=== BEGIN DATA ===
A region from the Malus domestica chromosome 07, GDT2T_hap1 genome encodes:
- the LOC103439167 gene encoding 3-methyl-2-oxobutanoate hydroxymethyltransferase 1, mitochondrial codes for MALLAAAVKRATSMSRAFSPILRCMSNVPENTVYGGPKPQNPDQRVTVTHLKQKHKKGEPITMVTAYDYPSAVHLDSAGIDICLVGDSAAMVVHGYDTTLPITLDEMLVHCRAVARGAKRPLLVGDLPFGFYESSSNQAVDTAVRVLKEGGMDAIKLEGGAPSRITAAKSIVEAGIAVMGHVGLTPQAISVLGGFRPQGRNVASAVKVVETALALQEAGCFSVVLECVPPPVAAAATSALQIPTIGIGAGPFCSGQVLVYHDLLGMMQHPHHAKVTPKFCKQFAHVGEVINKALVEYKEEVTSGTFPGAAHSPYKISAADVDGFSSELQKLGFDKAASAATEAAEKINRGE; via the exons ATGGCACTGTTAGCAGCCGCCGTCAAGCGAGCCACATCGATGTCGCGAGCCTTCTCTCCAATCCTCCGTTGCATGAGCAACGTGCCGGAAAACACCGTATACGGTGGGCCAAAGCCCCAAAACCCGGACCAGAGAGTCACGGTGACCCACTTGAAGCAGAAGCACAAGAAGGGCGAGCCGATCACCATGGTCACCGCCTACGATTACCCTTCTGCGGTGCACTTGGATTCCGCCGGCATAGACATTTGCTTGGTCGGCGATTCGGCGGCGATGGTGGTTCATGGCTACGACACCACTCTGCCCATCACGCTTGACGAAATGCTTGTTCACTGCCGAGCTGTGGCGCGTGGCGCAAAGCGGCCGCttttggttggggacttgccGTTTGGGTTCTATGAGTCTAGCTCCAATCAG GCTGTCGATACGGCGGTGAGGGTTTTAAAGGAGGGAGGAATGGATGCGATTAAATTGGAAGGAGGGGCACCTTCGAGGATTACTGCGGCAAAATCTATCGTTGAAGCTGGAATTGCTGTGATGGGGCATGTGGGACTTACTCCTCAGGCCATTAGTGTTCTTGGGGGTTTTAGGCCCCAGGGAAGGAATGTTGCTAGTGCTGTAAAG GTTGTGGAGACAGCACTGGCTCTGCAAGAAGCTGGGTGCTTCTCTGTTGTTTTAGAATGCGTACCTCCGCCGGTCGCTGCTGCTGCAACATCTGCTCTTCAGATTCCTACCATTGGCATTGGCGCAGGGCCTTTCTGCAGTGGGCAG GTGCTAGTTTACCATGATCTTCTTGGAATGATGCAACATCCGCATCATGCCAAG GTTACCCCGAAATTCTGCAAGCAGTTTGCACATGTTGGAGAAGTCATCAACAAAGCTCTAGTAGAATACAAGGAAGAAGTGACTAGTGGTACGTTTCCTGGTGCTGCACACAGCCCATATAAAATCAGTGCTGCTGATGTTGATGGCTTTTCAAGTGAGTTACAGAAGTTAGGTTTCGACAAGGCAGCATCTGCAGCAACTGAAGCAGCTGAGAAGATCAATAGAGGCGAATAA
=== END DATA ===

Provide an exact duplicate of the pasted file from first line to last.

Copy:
A region from the Malus domestica chromosome 07, GDT2T_hap1 genome encodes:
- the LOC103439167 gene encoding 3-methyl-2-oxobutanoate hydroxymethyltransferase 1, mitochondrial codes for MALLAAAVKRATSMSRAFSPILRCMSNVPENTVYGGPKPQNPDQRVTVTHLKQKHKKGEPITMVTAYDYPSAVHLDSAGIDICLVGDSAAMVVHGYDTTLPITLDEMLVHCRAVARGAKRPLLVGDLPFGFYESSSNQAVDTAVRVLKEGGMDAIKLEGGAPSRITAAKSIVEAGIAVMGHVGLTPQAISVLGGFRPQGRNVASAVKVVETALALQEAGCFSVVLECVPPPVAAAATSALQIPTIGIGAGPFCSGQVLVYHDLLGMMQHPHHAKVTPKFCKQFAHVGEVINKALVEYKEEVTSGTFPGAAHSPYKISAADVDGFSSELQKLGFDKAASAATEAAEKINRGE; via the exons ATGGCACTGTTAGCAGCCGCCGTCAAGCGAGCCACATCGATGTCGCGAGCCTTCTCTCCAATCCTCCGTTGCATGAGCAACGTGCCGGAAAACACCGTATACGGTGGGCCAAAGCCCCAAAACCCGGACCAGAGAGTCACGGTGACCCACTTGAAGCAGAAGCACAAGAAGGGCGAGCCGATCACCATGGTCACCGCCTACGATTACCCTTCTGCGGTGCACTTGGATTCCGCCGGCATAGACATTTGCTTGGTCGGCGATTCGGCGGCGATGGTGGTTCATGGCTACGACACCACTCTGCCCATCACGCTTGACGAAATGCTTGTTCACTGCCGAGCTGTGGCGCGTGGCGCAAAGCGGCCGCttttggttggggacttgccGTTTGGGTTCTATGAGTCTAGCTCCAATCAG GCTGTCGATACGGCGGTGAGGGTTTTAAAGGAGGGAGGAATGGATGCGATTAAATTGGAAGGAGGGGCACCTTCGAGGATTACTGCGGCAAAATCTATCGTTGAAGCTGGAATTGCTGTGATGGGGCATGTGGGACTTACTCCTCAGGCCATTAGTGTTCTTGGGGGTTTTAGGCCCCAGGGAAGGAATGTTGCTAGTGCTGTAAAG GTTGTGGAGACAGCACTGGCTCTGCAAGAAGCTGGGTGCTTCTCTGTTGTTTTAGAATGCGTACCTCCGCCGGTCGCTGCTGCTGCAACATCTGCTCTTCAGATTCCTACCATTGGCATTGGCGCAGGGCCTTTCTGCAGTGGGCAG GTGCTAGTTTACCATGATCTTCTTGGAATGATGCAACATCCGCATCATGCCAAG GTTACCCCGAAATTCTGCAAGCAGTTTGCACATGTTGGAGAAGTCATCAACAAAGCTCTAGTAGAATACAAGGAAGAAGTGACTAGTGGTACGTTTCCTGGTGCTGCACACAGCCCATATAAAATCAGTGCTGCTGATGTTGATGGCTTTTCAAGTGAGTTACAGAAGTTAGGTTTCGACAAGGCAGCATCTGCAGCAACTGAAGCAGCTGAGAAGATCAATAGAGGCGAATAA